I trained to go trekking in Nepal and I trained for the PCT, but otherwise I don't train to go backpacking. I do a lot of day hiking and my overnight pack is pretty light now so I don't really feel like it's much of a hardship when it's time to put it on for an overnighter.Mar 9, 2010 at 2:13 pm #1584154
@b-g-2-2Locale: Silicon Valley
The simple thing to do is to go out and hike. Maybe your schedule permits only an hour or two, but strap on a daypack with some water jugs in it (for ballast). Hike some hills until they get easy. Besides, if you suddenly feel a bad ache in your knee or ankle, you can dump out the water to lighten your training pack.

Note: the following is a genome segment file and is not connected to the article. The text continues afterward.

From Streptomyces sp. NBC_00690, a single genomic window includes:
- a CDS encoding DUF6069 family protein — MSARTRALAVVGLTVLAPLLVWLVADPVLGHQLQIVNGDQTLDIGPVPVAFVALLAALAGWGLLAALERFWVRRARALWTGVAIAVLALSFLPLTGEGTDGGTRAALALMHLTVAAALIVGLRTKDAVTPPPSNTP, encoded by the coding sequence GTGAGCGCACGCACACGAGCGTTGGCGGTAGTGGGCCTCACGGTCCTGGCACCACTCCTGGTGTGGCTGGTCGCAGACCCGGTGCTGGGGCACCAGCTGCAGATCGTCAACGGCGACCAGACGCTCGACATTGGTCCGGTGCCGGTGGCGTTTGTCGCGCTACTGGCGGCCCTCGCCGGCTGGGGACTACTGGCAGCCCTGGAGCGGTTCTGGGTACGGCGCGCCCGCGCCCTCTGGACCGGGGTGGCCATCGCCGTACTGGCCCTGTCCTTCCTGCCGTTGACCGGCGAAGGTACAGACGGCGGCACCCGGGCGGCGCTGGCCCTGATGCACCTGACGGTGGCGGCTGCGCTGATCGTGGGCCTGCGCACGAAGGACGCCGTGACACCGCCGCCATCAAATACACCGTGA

If you are training for high elevation, then I think it helps to push your training exercise all the way into a breathless state. I used to run three miles every other evening. Then when I was getting ready for a high elevation trip, I increased that to 5 miles, and I would attempt to speed up to a sprint for the last half mile. That improves your pulmonary function, and that certainly helps at high elevation. For ordinary backpacking, it is overkill.
You must be logged in to reply to this topic.